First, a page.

I was talking to my middle school students about their busy lives. Many of my students have a full day of classes, followed by hours of homework, and capped off with hours of extracurricular activities, such as soccer, golf, tennis, or community service work. One particular student of mine, for instance, has golf practice four days a week.
A statement that made me pause and think was something a 7th grade boy said: “It really bugs me when my teachers complain that they’re having a busy day because they are teaching three blocks. I have four blocks a day – every day!”
The comment provoked an enlightening discussion about workload in the middle school. I listened, with horror, as the students rhymed off all the responsibilities they shouldered in a given week. I never really paid attention to such talk in the past, assuming it was typical teen whining. But, I just started an online masters program and I feel like I am drowning juggling two courses at once. As that student above pointed out, our kids handle an eight-block cycle, with four classes a day.
That’s 8 different teachers.
That’s 8 different sets of expectations and routines to follow.
That’s 8 different batches of homework.
That’s 8 different tests/projects/quizzes throughout a ten-day cycle – and the expectation is that students are assessed twice per cycle, so that bumps up to 16 assessments.
It occurred to me that if middle school students had only one teacher all day, that teacher would balance the school day such that a rigorous lesson would be followed by something a little less rigorous. And, they would put a nice transition in between – an energizer, a stretch, a water break, etc.
But, in a system where students travel between different teachers per day, are transitions and workload balance being considered?
To get more insight on balancing the school day, I thought I would talk to an educator who actually practiced such balance – an elementary teacher. I fired off emails to a variety of my elementary colleagues. One of the best quotes I received in response was from my school’s former elementary principal, Laura Tolone. Laura, serendipitously, had just completed a webinar webinar from Dr. James Stronge that spoke to optimizing instructional time.
Laura had this to say about the important of balance: “If students do rigorous activities/events all day, their brains never have time to rest in preparation for learning.”
Laura shared this slide from Dr. Stronge’s presentation to illustrate the concept of optimizing instructional time:
In other words, the ideal is a situation with multiple peaks, but with built in valleys of down time to provide a change/rest. How much work peaks is too much? How many valleys are too many? “It’s about finding the “Goldilocks” (just right) balance between more rigor and less rigor,” Laura added.
This news was fascinating, but It saddened me also. I do my best to create balance in my own instruction. I have a warm-up activity, lecture time, discussion time, and then an activity. Having the students sit still and write notes for 90 minutes would be torturous! But, as a school, not much thought has been given to balancing student workload among all of our middle school classes. Sure, we have shared calendars to minimize scheduling tests on the same day. But, that kind of tool won’t prevent multiple teachers from planning high stakes/highly rigorous lectures or classroom activities all on the same day. Imagine having a Socratic seminar in Language Arts, taking notes all block long in Science, a Social Studies DBQ, and a mile run in PE, all in the same day.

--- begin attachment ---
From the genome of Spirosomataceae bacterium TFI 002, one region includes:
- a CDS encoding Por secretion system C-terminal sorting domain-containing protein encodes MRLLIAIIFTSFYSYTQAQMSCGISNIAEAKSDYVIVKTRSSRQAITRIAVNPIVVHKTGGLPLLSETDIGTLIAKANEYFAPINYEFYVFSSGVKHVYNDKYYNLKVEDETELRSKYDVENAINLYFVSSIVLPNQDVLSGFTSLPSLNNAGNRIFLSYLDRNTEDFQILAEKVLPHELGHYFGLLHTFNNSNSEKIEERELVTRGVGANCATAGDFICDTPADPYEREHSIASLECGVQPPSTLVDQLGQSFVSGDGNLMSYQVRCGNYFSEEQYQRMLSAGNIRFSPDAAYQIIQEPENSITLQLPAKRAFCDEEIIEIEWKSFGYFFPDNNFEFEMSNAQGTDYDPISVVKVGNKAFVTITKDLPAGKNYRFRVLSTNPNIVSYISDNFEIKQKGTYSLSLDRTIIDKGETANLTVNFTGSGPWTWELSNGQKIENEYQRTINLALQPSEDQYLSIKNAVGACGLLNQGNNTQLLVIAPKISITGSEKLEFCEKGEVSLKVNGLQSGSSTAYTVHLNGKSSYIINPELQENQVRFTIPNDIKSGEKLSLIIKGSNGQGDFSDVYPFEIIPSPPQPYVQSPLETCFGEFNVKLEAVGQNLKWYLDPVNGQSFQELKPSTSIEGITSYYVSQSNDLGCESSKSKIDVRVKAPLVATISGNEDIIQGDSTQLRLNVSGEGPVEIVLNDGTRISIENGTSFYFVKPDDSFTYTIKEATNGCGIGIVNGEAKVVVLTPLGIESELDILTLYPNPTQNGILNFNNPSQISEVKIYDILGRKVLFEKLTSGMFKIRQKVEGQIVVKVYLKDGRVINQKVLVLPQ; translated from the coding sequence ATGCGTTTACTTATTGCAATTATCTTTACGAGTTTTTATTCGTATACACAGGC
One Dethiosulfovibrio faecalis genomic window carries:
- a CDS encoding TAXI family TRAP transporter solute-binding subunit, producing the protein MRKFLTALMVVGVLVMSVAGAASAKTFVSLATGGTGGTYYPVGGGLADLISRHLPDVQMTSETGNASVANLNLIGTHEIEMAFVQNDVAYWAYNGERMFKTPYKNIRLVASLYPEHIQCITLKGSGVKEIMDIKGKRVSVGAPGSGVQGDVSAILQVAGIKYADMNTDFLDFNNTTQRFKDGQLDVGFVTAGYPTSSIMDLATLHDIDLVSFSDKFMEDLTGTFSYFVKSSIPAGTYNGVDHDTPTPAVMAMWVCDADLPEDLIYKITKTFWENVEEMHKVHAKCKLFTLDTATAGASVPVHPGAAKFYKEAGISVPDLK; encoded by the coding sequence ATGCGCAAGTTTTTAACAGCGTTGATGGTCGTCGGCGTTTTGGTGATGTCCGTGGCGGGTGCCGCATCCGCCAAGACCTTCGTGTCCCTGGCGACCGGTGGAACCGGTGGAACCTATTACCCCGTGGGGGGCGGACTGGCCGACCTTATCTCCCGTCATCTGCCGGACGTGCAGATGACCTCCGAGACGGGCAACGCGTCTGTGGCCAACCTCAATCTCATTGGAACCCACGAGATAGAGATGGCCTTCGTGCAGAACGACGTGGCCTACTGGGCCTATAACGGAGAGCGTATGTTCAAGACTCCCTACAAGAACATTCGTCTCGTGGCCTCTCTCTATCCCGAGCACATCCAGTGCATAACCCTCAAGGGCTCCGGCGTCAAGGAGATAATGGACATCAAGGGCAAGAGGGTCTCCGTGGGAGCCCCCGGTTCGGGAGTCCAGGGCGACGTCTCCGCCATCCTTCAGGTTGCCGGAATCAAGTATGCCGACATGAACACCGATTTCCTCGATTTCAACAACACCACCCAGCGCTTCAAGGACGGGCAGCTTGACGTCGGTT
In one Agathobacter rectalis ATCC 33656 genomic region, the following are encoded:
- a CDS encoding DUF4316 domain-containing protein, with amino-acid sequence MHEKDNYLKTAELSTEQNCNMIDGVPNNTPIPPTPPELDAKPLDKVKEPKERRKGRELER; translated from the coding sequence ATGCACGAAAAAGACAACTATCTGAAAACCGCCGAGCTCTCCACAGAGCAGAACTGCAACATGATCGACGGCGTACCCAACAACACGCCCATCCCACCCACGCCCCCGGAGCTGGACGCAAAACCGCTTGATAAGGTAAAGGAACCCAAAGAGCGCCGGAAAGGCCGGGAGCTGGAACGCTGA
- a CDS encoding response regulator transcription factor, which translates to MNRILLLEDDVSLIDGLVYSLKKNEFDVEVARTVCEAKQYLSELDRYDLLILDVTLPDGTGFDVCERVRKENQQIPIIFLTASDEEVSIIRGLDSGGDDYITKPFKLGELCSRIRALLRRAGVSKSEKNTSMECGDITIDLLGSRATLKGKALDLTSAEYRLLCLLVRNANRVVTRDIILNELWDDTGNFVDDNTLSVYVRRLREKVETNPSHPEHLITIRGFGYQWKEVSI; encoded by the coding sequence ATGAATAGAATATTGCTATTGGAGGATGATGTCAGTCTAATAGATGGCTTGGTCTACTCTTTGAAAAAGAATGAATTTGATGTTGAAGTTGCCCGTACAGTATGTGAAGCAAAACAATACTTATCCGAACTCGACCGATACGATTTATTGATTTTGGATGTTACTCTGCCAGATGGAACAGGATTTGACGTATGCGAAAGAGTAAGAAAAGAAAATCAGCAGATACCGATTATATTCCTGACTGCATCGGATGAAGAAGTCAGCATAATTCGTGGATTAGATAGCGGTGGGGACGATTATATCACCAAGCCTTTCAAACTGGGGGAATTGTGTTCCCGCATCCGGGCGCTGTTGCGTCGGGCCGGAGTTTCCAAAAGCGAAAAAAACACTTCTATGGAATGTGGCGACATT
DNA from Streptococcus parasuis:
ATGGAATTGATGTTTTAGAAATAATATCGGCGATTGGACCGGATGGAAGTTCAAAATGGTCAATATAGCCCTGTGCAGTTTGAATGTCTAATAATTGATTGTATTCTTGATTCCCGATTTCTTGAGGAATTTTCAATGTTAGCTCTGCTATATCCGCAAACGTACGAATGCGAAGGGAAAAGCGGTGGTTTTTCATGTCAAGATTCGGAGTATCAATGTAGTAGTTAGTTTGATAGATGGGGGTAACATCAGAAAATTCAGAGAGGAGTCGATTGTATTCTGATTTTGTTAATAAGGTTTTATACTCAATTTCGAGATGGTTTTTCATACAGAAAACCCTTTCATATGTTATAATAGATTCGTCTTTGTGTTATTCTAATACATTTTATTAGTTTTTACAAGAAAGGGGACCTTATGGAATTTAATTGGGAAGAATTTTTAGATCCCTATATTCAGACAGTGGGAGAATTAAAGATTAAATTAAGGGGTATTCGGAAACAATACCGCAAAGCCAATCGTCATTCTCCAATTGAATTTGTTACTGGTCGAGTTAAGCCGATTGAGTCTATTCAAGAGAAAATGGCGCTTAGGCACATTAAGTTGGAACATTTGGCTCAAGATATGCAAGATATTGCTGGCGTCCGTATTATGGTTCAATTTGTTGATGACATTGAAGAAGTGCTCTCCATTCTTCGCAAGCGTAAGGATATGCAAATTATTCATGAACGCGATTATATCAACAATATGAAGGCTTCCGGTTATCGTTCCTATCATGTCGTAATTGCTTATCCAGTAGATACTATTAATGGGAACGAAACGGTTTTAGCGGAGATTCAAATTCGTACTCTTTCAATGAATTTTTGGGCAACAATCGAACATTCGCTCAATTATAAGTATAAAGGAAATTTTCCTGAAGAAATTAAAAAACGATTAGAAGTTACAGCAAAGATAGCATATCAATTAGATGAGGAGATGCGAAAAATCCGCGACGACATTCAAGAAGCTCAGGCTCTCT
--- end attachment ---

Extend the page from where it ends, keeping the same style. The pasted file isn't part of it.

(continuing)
Then, pile on homework, online math practice, sports practice, and you have yourself a typical middle school day.
What is the impact of stress on adolescents?
According to the article The Impact of Mindfulness Training on Middle Grades Students’ Office Discipline Referrals, by Tonnie Martinez and Yuanyuan Zhao, “students’ stress levels may manifest in anger, poor behavior, violent behavior, and poor classroom conduct particularly at the secondary level.”
The article Early-Life Stress and Cognitive Outcome, by Dawson W. Hedges and Fu Lye Woon states that the brain development of adults who underwent significant forms of stress in their childhood, revealed “cognitive deficits, including short-term verbal memory, intelligence, memory and response inhibition, working memory, and verbal declarative memory.”
The impact of stress is real. We could really be harming our students.
So, what can we do about it?
- Common planning sessions for teachers would be a start. Then, while planning units, we could quickly check with our colleagues to see how each day will look for students.
- Another solution – created by a student – involved dividing up the academic cycles such that Math can only have homework on day 1, Science on day 2, etc. The schedule could also be divided such that large assessments or activities were also limited to particular days in the cycle.
- Some schools encourage teachers to be a student for a day – to follow a student from class to class for a day to experience the day as students do. This is a great way to gain insight into what is collectively happening to students. And, it is a great jumping off point for some discussions at your next team or department meeting.
- Although it doesn’t actually affect the amount of stress in a student’s life, mindfulness training could certainly help students better manage their stress. Perhaps invite your school counselor to participate in your planning meetings to suggest relaxation and coping activities.
If your school has a system for balancing student workloads, please share. Let’s try to alleviate some of the growing stress students are struggling with!